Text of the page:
On View: December 2, 2023 - January 20, 2024
Opening Reception: Saturday, December 2, 6-9pm
FJORD is pleased to announce the opening of WINGS, an exhibition of works by new Co-Directors Charlotte G. Chin Greene, Brice Peterson, Amy Shindo, and Todd Stong.
Working with fragmentary material and histories, these artists probe the nature of cultural production as processes of loss, memory, and return. Inherent to this cycle: escape, flight, feathers, light. Dislodging from the onslaught of future-constantly-made-present. Slipping outside time, beside time, into slow time. Longing. Becoming winged.
Charlotte G Chin Greene’s practice considers the relationship between technology, bodies, and time. They think about the digital & virtual as material, as real. What does it mean to embody plurality and genetic memory in a world networked through data and technological manufacturing? More deeply, what does it mean for anything to be anything at all? They are thinking through the strange specificity of technological enmeshment with the so-called natural world, from their position as Chinese-American and nonbinary.
Brice Peterson manipulates objects and images appropriated from the worlds of consumer display, interior design, and celebrity culture to examine the limits of nostalgia and fandom as methods of identification under late capitalism. Referencing in particular the gay icons of his suburban white working-class youth, his work exhibits a sentimental yearning for bygone cultural touchstones while also masochistically unsettling his own relationship to such figures and emblems. He is particularly interested in embodying the perverse fulfillment inherent in loss–that the passing of a celebrity, consumer good, or cultural signifier makes its meaning more salient and expansive. Often these works take the form of printed digital stills affixed to or in conversation with found and purchased objects, which range from basic home goods to, increasingly, “collectible” memorabilia.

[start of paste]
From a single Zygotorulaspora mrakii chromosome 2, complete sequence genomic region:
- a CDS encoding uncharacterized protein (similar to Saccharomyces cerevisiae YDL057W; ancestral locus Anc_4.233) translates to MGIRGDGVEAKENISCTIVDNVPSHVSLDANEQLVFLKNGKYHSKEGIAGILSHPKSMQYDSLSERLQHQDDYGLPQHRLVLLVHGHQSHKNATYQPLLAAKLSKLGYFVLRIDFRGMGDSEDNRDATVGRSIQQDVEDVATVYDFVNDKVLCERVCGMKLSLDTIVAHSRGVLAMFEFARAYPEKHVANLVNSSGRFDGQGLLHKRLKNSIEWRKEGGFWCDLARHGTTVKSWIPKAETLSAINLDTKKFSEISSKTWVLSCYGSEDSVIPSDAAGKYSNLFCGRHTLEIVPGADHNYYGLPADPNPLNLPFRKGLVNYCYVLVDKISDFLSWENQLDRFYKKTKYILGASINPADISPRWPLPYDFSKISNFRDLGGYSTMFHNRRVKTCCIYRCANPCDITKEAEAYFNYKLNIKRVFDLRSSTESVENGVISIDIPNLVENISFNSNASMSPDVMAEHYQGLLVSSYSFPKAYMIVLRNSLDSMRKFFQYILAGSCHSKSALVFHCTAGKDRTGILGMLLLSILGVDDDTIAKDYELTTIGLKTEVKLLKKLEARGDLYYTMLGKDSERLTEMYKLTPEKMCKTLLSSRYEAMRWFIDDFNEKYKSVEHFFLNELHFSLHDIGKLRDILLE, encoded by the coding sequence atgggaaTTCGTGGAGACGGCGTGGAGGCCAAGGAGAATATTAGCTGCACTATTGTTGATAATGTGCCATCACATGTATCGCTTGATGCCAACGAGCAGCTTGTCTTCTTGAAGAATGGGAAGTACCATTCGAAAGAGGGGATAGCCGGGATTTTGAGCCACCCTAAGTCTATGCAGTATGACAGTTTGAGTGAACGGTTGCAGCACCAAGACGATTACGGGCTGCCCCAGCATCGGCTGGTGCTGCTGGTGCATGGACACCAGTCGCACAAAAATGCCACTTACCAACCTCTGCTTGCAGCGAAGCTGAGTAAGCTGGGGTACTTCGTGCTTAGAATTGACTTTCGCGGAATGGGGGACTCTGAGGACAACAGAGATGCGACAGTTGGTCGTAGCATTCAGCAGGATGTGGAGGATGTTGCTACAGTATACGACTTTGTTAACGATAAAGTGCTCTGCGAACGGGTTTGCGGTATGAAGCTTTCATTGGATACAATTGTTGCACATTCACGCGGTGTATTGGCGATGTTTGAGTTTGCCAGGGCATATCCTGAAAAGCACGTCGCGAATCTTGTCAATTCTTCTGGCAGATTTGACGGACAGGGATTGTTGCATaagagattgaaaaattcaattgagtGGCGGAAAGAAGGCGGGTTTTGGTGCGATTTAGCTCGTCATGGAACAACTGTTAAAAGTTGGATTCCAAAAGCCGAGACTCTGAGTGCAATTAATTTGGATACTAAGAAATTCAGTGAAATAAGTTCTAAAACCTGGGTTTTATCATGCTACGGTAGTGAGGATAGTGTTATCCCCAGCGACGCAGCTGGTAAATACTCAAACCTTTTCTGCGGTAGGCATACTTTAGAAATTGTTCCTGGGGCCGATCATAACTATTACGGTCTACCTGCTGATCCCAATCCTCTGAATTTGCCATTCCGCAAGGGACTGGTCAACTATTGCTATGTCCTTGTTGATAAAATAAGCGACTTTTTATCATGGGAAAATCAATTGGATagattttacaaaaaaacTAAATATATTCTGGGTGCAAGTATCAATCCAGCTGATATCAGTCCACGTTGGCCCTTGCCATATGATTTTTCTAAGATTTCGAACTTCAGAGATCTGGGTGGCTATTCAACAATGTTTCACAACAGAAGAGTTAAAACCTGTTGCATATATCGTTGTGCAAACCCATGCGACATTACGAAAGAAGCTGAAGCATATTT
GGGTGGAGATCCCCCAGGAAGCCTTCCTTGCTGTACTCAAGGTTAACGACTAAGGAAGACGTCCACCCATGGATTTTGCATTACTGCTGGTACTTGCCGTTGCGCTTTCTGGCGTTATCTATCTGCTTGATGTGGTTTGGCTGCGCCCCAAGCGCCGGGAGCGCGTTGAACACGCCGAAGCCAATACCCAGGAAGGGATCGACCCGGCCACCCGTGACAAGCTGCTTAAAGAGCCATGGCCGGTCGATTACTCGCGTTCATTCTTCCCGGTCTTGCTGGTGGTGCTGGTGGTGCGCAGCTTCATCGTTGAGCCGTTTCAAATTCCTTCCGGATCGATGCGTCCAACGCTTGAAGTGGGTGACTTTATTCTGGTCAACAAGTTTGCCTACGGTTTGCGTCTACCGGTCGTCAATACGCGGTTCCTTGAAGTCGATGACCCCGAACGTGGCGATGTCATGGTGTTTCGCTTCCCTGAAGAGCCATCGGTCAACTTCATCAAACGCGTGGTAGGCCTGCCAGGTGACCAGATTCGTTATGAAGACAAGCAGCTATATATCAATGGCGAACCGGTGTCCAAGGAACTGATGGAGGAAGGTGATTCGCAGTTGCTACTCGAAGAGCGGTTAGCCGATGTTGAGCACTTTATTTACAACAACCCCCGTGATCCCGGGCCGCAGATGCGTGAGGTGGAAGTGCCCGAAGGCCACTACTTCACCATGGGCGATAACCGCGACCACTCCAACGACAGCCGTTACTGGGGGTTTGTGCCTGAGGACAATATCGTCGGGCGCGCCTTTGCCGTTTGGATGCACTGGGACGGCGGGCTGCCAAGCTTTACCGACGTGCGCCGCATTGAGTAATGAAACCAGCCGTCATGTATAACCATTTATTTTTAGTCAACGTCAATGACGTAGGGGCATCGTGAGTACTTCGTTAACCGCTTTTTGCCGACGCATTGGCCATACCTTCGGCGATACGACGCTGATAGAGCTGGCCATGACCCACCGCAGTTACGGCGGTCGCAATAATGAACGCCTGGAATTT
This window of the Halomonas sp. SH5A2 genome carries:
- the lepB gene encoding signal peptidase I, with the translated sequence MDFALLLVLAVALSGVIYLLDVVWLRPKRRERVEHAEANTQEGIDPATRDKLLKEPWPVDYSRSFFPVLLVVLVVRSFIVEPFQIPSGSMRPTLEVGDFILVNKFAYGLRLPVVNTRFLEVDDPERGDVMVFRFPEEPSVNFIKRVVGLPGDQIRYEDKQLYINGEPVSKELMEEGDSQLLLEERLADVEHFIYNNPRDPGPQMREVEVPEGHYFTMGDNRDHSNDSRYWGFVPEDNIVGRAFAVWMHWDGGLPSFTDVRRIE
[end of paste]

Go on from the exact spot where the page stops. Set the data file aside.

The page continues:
Amy Shindo makes objects that are recreations of memories, which she seeks out from fragmentary evidence. Having grown up in a Japanese family restaurant, she examines identity and heritage, filling in the blanks with imagery through food, ceramics, imagination, and dreams.
Todd Stong creates figurative narratives that explore desire, pain, and visual politics in the contexts of sexuality, history, and landscape. Corporeal and frenetic, these scenes represent Stong’s own autobiography as a white gay man interacting with other men and the world at large, with all the accompanying risk, transgression, and reward. In tandem with comprehensive narrative works on paper, he makes tightly cropped poured-plaster monotypes with irregular edges suggestive of lost wholes. Culling source material from a diaristic phone library filled in equal parts with photographs of his lived experience and screenshots of online encounters, Stong collages, then in plaster congeals, various types of memory into single works. In so doing, he hopes to reconcile perceived differences of his digital and physical visual experiences through a liquid, proprioceptive embodiment of image.